The St. Boniface Hospital occupational health and safety program includes, but is not limited to the following components:

  1. Health and safety training, awareness and education
  2. Accident/incident reporting and investigation
  3. Workplace safety inspection programs
  4. Job Hazard Analysis (JHA) and Safe Work Procedures (SWP)
  5. Occupational Hygiene Program
  6. Chemical Safety Program
  7. Musculoskeletal Injury Program
  8. Disability Management Program
  9. Respiratory Protection Program
  10. 10. Occupational Health Program

Mandatory occupational health and safety training begins with a two-day General Hospital Orientation for all new employees.

On Day One, they are given a review of St. Boniface Hospital’s “health and safety commitment,” workers rights, a review of emergency codes and evacuation plans, general Workplace Hazardous Materials Information System (WHMIS) training and testing.

On Day Two, patient care providers receive specific training on patient handling and other employees learn about safe material handling and office ergonomics.

It’s impossible to explain all the complex systems contributing to the cultural shift in workplace safety at St. Boniface Hospital and the reduction in accidents and injuries, but here are some highlights.

All St. Boniface Hospital workers in its 120 departments and units participate as members of a multi-tiered Central Workers Safety and Health Committee. It includes many sub-committees throughout the hospital programs and involves continuously monitored mini-training programs that help maintain the overall plan. Workers constantly report to each other, at training sessions and to OH&S.

One mini-program is a “How to Conduct Safety Inspections” training session held three times a year to ensure that new committee members and newly-hired managers and supervisors know their responsibilities for safety inspections held each quarter, Reis said.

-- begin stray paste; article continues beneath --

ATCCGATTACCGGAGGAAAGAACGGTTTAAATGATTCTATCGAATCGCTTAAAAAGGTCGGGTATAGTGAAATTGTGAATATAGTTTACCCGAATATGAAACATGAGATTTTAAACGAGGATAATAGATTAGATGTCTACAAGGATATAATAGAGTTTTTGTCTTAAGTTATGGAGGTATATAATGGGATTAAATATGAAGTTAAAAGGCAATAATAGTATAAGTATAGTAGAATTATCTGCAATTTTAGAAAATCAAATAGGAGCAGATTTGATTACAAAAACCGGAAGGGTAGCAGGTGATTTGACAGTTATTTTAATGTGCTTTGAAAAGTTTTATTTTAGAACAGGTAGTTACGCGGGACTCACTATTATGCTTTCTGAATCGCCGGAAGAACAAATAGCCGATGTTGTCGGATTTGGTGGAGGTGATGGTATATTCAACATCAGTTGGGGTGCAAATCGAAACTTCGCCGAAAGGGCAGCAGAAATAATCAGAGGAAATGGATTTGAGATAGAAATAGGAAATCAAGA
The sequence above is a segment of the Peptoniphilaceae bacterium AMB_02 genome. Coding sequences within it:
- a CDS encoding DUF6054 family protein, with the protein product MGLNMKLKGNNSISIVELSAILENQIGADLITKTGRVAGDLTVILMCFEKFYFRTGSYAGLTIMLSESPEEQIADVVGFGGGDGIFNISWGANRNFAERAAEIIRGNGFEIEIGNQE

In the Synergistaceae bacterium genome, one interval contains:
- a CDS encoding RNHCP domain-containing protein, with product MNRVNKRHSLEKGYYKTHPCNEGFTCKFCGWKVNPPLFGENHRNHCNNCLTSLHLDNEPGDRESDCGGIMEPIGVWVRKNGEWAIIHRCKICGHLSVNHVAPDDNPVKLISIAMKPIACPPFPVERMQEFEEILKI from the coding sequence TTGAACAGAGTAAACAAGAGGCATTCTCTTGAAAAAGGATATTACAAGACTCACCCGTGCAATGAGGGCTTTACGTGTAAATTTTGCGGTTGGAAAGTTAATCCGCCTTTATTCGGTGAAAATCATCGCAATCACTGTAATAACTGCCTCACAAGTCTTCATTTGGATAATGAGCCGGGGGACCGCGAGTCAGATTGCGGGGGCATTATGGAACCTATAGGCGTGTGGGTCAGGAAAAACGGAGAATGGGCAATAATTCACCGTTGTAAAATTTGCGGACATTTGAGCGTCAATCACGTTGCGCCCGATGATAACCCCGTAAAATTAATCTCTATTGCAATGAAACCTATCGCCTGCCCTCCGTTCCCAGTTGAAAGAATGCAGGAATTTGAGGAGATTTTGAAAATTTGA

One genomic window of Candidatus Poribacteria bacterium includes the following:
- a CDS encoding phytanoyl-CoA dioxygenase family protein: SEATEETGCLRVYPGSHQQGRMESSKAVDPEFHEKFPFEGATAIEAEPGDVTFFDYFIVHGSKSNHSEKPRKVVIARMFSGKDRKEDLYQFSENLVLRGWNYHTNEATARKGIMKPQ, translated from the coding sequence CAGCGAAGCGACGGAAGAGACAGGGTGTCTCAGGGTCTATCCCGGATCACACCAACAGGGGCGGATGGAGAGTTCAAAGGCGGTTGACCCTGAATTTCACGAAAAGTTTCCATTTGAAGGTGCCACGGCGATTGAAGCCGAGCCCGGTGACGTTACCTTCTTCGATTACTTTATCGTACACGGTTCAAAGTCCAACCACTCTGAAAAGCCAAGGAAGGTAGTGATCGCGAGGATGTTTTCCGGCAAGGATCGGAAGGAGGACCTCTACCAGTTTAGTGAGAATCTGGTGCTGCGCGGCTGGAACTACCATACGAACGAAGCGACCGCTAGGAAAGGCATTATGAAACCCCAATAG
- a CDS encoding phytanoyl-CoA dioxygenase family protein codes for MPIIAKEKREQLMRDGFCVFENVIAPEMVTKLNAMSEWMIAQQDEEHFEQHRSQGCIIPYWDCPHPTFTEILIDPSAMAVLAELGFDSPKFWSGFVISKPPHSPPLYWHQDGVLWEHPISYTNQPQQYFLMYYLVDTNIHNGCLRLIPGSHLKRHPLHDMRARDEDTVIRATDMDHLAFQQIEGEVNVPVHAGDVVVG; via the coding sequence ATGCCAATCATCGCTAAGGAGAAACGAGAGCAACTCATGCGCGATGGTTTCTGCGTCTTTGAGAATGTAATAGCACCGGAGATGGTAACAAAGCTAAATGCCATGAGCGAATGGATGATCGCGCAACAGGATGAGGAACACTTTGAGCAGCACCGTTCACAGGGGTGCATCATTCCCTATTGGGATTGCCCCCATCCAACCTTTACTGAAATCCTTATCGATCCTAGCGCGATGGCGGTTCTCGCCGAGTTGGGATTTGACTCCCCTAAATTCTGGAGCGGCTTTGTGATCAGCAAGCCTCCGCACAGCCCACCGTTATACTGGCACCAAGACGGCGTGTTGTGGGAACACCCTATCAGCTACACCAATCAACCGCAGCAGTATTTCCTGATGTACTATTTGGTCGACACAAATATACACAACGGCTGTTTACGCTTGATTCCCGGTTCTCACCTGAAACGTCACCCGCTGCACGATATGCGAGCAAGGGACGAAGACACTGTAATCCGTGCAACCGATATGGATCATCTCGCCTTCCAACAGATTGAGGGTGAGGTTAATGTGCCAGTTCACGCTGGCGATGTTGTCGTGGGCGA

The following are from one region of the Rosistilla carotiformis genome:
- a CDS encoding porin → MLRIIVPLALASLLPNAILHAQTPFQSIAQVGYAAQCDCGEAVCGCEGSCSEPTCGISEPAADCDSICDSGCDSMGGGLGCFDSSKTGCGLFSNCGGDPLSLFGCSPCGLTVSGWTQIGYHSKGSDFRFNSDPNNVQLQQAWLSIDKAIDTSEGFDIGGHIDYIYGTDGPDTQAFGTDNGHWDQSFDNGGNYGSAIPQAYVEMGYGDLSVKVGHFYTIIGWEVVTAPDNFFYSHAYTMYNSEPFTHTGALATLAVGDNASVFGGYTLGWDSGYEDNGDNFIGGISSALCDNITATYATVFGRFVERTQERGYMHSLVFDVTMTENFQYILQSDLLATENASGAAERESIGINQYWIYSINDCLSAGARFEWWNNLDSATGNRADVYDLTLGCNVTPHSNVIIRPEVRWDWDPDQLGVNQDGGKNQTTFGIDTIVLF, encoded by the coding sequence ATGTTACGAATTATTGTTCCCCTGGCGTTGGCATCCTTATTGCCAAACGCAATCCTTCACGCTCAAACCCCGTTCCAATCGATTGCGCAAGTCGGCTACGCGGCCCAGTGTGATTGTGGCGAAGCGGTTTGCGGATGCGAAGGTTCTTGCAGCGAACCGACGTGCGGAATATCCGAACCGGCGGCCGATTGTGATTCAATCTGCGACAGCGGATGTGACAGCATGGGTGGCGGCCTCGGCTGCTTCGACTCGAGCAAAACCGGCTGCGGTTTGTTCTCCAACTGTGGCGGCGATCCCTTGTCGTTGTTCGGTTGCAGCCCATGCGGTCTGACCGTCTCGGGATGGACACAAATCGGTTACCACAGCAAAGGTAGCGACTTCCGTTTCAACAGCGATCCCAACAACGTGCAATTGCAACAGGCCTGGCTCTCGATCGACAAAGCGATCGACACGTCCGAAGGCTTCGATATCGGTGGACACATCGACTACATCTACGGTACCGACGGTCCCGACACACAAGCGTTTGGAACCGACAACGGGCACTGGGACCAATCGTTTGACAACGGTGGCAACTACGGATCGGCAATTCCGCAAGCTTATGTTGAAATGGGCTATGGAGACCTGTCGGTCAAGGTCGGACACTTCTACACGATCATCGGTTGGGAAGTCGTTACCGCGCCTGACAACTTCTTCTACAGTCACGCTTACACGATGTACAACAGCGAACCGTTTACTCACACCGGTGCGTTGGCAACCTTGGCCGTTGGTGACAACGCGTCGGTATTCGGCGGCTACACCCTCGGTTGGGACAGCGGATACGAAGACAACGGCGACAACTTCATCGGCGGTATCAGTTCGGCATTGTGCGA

Workers are trained to complete and review Job Hazard Analyses (JHA) and must take JHA competency tests. They consult and contribute to the development of health and safety policies related to their specific jobs and provide input on specific Safe Work Procedures (SWP). They attend annual Health and Safety refresher training courses throughout the year.

“One of the challenges in a hospital is ensuring all employees are able to attend education and training sessions,” Reis said. “This can be difficult for nurses and healthcare aides as they cannot leave their work responsibilities to attend a training sessions and it can be frustrating at times.”

An electronic system is used for reporting all injuries, illnesses and “near misses,” creating an instant “incident report,” Reis states.

This report is automatically emailed to OH&S staff, occupational health nurses and the Workers Compensation Board representative in Human Resources. These reports include interim corrective actions, root cause analysis and long-term corrective actions.

Recently a major crisis was averted because of the speed and efficiency of this electronic reporting system.

During an Asbestos Management refresher training session a couple of property management staff reported that some asbestos insulation on our ventilation piping systems was crumbling in several of our mechanical rooms.

“This prompted an investigation and immediate action was taken,” Reis said. “An Asbestos Abatement Contractor was hired and is removing the asbestos containing materials in the mechanical rooms as we speak. This prevented our ventilation systems from possibly spreading carcinogenic asbestos fibres throughout the hospital.”

St. Boniface’s Occupational Health and Safety motto is “continuous improvement,” Reis said. “We regularly review and look for ways to improve our programs.”

How do you measure success?

“We can say that over the last four years our WCB rates have consistently gone down every year, but for a program to work, it needs commitment, support and cooperation from all levels of employees and management – organizational commitment, not any individual in particular.”

How do you measure commitment and support from management?

Quim Reis

Quim Reis

“When they let you do your job as a safety professional. We have that at St. Boniface,” Reis said.

How do you measure support and cooperation from workers?

“You ensure their involvement and you thank them for their contribution. You let them know their contribution is valued. You always provide feedback and demonstrate that as a safety professional, you take their concerns seriously.”